Stegosploit: Hacking with Images

Thousands of images are uploaded to the Internet every day, but what if I told you that simply looking at an image in your browser might infect your computer with malware? Image malware is an excellent approach for cyber crooks to conduct a surprise attack. Most users do not believe that a simple image file is dangerous. As a result, attacks like "Stegosploit" are highly damaging to businesses and individuals. So, what exactly is Stegosploit? Let's go a little deeper.

What is Stegosploit?

To exploit, Stegsploit employs the concept of digital stenography, which involves disguising a file within another one.

  • Stegosploit is a sort of malware that is hidden in an image's extra-data portion. The malware is a JavaScript code that a browser can load and execute. The script may download harmful payloads, post data, and run malicious programs automatically.

  • Saumil Shah, a security researcher, created Stegosploit. It was presented by the researcher at the recent "Hack in the Box Conference" in Amsterdam.

  • The fantastic part is that the spyware is embedded in an image that appears to be innocent. As a result, detecting and blocking this type of assault is tough.

How Does Stegosploit Work?

The image may appear unchanged when the exploit is decoded, depending on the layer where the JavaScript is contained. Because the method disperses the executable code across the image file, it is almost undetectable by today's antivirus software. Detecting hidden code would necessitate scanning every byte in a picture, resulting in significantly reduced load performance.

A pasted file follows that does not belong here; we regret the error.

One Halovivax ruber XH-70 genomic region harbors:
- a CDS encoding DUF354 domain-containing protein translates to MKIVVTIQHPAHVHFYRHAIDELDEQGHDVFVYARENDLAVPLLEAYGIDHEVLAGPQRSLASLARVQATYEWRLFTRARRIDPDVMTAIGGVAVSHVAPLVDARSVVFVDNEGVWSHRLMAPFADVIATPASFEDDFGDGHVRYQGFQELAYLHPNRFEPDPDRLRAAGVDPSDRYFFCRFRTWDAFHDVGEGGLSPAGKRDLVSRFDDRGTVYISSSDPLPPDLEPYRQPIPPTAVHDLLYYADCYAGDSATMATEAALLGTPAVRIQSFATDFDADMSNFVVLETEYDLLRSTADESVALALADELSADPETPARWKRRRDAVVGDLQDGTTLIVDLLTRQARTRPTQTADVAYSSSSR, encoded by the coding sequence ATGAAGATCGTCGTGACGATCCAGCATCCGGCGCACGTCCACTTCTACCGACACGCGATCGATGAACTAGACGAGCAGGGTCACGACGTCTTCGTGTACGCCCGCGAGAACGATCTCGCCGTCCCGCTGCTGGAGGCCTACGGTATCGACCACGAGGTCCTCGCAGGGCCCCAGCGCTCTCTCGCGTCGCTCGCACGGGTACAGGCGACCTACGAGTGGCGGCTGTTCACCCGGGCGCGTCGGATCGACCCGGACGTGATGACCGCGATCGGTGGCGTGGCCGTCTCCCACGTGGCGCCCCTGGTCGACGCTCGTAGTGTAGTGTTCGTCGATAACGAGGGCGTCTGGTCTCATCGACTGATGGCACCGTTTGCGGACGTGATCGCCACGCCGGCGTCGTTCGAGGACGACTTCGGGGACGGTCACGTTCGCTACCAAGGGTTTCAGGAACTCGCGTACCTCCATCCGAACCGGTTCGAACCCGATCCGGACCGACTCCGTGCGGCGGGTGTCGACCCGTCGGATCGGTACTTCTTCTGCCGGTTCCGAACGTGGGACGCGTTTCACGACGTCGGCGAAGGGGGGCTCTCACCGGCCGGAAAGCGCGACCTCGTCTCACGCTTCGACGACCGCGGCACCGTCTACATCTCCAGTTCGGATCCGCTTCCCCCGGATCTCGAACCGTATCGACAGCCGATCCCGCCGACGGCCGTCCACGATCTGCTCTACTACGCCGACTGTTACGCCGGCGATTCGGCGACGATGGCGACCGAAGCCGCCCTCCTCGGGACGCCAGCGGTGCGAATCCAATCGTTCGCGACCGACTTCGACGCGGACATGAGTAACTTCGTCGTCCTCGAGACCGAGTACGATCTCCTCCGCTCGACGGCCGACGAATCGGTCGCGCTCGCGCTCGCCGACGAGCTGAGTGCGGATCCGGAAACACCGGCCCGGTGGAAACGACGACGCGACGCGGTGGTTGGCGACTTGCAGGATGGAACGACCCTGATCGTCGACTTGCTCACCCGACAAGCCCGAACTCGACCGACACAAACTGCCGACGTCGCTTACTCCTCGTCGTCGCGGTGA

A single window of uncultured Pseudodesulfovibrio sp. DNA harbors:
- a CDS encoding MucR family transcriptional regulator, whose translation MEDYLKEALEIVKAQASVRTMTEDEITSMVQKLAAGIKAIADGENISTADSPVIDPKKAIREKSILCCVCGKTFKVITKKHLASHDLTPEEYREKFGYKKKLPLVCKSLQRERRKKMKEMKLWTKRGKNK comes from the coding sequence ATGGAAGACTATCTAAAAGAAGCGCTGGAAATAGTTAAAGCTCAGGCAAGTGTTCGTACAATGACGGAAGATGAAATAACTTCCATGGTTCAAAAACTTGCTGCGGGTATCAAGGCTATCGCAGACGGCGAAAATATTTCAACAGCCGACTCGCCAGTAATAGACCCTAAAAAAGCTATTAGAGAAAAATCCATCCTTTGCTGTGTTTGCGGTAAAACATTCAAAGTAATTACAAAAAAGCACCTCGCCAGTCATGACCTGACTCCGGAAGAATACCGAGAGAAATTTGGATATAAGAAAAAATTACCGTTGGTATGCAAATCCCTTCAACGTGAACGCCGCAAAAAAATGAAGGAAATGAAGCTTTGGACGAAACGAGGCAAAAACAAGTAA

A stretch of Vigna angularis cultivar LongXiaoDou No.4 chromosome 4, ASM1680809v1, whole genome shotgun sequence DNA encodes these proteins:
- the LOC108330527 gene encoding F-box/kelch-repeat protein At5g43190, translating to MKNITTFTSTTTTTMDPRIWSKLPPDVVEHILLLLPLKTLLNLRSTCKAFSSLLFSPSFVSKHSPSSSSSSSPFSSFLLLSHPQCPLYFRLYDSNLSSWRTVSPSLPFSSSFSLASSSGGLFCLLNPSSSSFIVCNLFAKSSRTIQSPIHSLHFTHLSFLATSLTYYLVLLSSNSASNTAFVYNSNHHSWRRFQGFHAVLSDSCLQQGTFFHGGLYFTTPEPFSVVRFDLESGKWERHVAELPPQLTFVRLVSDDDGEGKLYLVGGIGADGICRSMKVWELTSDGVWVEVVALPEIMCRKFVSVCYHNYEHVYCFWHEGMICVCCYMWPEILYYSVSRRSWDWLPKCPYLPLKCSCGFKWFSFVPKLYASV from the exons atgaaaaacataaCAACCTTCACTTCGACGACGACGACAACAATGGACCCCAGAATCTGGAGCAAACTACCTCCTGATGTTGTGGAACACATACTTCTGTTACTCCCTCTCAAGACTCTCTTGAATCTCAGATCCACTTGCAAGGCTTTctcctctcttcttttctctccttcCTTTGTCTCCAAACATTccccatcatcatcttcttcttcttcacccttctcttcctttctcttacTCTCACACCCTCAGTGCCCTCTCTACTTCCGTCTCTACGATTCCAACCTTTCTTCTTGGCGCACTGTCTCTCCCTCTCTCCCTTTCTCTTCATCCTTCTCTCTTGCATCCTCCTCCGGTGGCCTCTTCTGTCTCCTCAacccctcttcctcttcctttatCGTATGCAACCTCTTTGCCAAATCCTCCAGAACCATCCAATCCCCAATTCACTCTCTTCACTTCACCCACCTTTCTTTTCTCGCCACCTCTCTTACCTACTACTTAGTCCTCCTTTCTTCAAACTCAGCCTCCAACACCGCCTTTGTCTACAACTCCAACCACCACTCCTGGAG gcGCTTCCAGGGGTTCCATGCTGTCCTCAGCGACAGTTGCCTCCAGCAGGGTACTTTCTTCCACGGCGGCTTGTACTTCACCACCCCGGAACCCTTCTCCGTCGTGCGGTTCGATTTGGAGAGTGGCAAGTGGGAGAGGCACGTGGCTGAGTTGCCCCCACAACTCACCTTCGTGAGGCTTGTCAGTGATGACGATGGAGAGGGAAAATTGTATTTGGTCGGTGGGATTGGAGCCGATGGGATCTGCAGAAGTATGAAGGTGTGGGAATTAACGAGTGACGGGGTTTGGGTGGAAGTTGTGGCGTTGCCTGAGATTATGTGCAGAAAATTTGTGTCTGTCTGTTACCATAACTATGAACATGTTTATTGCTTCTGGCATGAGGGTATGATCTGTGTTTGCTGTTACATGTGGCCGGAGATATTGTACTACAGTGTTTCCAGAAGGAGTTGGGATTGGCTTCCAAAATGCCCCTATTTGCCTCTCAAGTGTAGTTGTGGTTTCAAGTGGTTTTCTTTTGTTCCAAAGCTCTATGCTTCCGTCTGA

• The method necessitated two images: one to hold the executable code and decode it. However, the executable code and the decoder are now contained within the same picture. Both PNG and JPEG images can be used for this strategy.

  • This new technique is ideal for unscrupulous hackers because the executable code and the decoder are combined. It might be added to any webpage - for example, Instagram, Twitter, Imgur, dating profiles, and so on - as long as the file size remains the same.

  • Unsuspecting victims viewing the photo online will be instantly compromised without clicking or downloading the image. The Stegosploit approach can affect Internet browsers with security flaws that haven't been addressed.

Have Any Stegosploit Attacks Been Recorded?

There have been no reports that Stegosploit has been used in real life. This isn't to say it won't happen. It's also worth noting that hackers can use this technique to do almost anything, including stealing the victim's personal information, changing files, and opening a backdoor for other software.

Precautionary Measures

It'll only be a matter of time before hackers start using malware distribution methods like Stegosploit. So, here are some safety precautions to follow to avoid such attacks −

  • To see or download photographs, go to reputable and well-known websites.

  • Don't click on picture links in emails, especially if they're from an unknown or unwelcome sender.

  • Make sure your browsers, operating system, and applications are all patched and up to date.

  • Install antivirus software that stops harmful websites, spam, and infected emails on your computer.

Updated on: 16-Feb-2022

2K+ Views

Kickstart Your Career

Get certified by completing the course

Get Started